Diaspora certifies Irish heritage from Albania to Samoa

It might not entitle you anything, but new figures show 2,200 people have secured a Certificate of Irishness — including people resident in Bhutan and American Samoa.

Not surprisingly, most of the applications for the certificate, first introduced in 2011, have come from Americans. They top the list of applicants for the certificate, which costs €40 unframed and up to €120 framed, with €5 postage to anywhere in the world.

The country with the next highest level of applications is Australia, while residents in Ireland, more surprisingly, lodged the third highest number of applications.

Canada and Britain complete the top five, but further down the list there are some more exotic nations.

For example, certificates have been posted to the Himalayan state of Bhutan, eastern European outpost Albania, and the Pacific islands of American Samoa.

Certificates have also been sold to Hibernophiles in Oman, Algeria, New Zealand, Uruguay, and Japan, among others.

The scheme is operated by Fexco, an external company based in Killorglin in Co Kerry, on behalf of the Department of Foreign Affairs, and does not entitle the owner to any legal claim on citizenship.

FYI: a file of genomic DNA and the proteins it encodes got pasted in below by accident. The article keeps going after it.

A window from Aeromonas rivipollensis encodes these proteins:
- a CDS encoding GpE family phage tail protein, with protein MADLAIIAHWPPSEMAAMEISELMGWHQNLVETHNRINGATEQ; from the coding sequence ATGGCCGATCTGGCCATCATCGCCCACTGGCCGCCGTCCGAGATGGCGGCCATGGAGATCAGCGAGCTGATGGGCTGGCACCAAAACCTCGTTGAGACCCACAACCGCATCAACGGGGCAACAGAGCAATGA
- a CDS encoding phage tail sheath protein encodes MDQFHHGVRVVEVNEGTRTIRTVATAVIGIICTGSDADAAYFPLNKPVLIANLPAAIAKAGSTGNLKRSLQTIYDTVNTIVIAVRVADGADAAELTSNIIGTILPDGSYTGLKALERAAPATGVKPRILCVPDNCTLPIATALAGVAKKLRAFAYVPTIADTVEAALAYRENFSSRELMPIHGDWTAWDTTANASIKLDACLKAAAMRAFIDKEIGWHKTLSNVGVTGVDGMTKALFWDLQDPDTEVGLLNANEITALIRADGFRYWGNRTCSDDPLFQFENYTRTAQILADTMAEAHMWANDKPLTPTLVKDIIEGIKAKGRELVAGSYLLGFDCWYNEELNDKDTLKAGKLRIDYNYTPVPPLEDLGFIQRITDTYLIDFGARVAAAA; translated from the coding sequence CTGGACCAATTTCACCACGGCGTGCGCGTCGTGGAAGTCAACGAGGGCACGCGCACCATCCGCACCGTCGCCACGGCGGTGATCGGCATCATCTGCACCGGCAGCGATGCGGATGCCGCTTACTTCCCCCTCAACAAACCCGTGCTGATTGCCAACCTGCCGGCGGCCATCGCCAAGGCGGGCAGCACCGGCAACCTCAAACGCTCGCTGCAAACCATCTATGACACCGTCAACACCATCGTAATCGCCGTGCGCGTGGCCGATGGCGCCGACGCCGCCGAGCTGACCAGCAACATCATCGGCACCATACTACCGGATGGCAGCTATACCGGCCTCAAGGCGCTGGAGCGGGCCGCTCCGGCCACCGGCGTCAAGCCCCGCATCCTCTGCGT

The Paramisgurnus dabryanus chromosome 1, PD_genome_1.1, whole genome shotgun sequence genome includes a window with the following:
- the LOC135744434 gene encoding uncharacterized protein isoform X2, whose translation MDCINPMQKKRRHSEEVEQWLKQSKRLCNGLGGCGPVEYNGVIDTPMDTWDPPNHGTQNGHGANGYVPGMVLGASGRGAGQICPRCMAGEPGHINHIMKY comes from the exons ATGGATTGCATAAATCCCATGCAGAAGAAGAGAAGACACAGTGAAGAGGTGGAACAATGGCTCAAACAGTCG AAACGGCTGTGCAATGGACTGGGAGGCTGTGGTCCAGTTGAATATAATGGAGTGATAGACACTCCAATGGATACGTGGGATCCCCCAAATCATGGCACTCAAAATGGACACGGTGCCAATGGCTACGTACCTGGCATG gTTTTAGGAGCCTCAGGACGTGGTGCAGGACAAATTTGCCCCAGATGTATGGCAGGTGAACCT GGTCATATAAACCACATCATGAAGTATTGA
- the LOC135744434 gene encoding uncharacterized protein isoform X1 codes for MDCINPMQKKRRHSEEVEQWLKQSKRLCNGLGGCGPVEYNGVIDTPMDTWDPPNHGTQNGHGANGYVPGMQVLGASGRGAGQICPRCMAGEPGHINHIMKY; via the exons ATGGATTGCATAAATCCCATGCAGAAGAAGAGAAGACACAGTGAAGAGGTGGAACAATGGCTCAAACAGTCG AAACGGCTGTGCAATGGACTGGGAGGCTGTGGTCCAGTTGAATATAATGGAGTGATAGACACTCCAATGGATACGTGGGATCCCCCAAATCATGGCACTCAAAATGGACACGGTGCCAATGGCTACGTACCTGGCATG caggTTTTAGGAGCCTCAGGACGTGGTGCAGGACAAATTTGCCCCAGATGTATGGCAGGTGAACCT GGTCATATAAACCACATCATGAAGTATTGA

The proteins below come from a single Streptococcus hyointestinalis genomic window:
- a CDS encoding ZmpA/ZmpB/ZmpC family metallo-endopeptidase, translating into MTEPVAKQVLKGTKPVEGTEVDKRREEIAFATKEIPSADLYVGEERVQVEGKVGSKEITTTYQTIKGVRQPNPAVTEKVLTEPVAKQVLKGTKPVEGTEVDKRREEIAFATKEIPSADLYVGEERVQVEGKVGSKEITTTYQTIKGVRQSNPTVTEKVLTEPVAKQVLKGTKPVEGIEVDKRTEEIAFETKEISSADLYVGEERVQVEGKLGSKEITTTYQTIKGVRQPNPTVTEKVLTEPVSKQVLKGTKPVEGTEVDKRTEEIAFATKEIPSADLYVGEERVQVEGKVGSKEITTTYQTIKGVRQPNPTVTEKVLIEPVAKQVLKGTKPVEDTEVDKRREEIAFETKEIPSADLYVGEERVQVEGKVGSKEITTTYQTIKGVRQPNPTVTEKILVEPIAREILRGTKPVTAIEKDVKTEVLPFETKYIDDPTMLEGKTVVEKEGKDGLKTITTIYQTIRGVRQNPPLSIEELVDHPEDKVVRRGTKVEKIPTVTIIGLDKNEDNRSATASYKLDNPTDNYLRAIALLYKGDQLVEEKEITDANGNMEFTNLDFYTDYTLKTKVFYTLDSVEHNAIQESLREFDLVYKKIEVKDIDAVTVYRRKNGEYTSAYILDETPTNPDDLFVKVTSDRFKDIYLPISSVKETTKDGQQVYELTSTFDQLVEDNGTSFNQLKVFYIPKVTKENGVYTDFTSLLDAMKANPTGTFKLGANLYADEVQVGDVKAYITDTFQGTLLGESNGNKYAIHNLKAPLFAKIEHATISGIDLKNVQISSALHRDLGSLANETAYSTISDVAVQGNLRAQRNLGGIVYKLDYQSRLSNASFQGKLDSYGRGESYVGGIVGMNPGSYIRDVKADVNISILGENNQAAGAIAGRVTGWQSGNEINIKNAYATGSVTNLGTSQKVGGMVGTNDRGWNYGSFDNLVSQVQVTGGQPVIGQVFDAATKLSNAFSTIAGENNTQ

Initially, anyone seeking to prove their claim to Irish ancestry had to provide documents, such as a birth certificate, church records of death, marriage and baptism, land records, or wills.

However, Kay Woods, who works on the issuing of the certificates, said the process had been simplified: “We have made it as easy as possible to get one now.”

Applicants must still outline the extent of their Irish heritage and satisfactorily answer at least two of five questions posted on the website. So far, no one has been denied a certificate or found to have posted false information, she said.

With an estimated 70m people globally making some claim to Irishness, many more certificates could be sold, and Ms Woods said The Gathering and associated events had resulted in a growing number of applications.

“The Gathering certainly has had an impact, with many families organising family gatherings and presenting ‘Head of that Family’ [certificates],” she said.

Past recipients of a certificate include US president Barack Obama and his compatriot, actor Tom Cruise.

© Irish Examiner Ltd. All rights reserved

More in this Section

Government talks with web giants on tackling extremism on social media

Two patients a day seek treatment in EU over failings in our health system

McDonald’s opposes Supermac’s overseas expansion plans again

Courthouse authorities may be compelled to ensure full access


Breaking Stories

First major hurricane of Atlantic season is heading towards Ireland

Lifestyle

Irish wool textile weaving is alive and thriving

Welsh Rarebit: The perfect cheese on toast recipe, for tea time

Make your garden a musical haven, with help from green-fingered DJ Jo Whiley

Robin Gill’s Garden Courgette with Smoked Buffalo Milk Curd and Roof-Top Honey

More From The Irish Examiner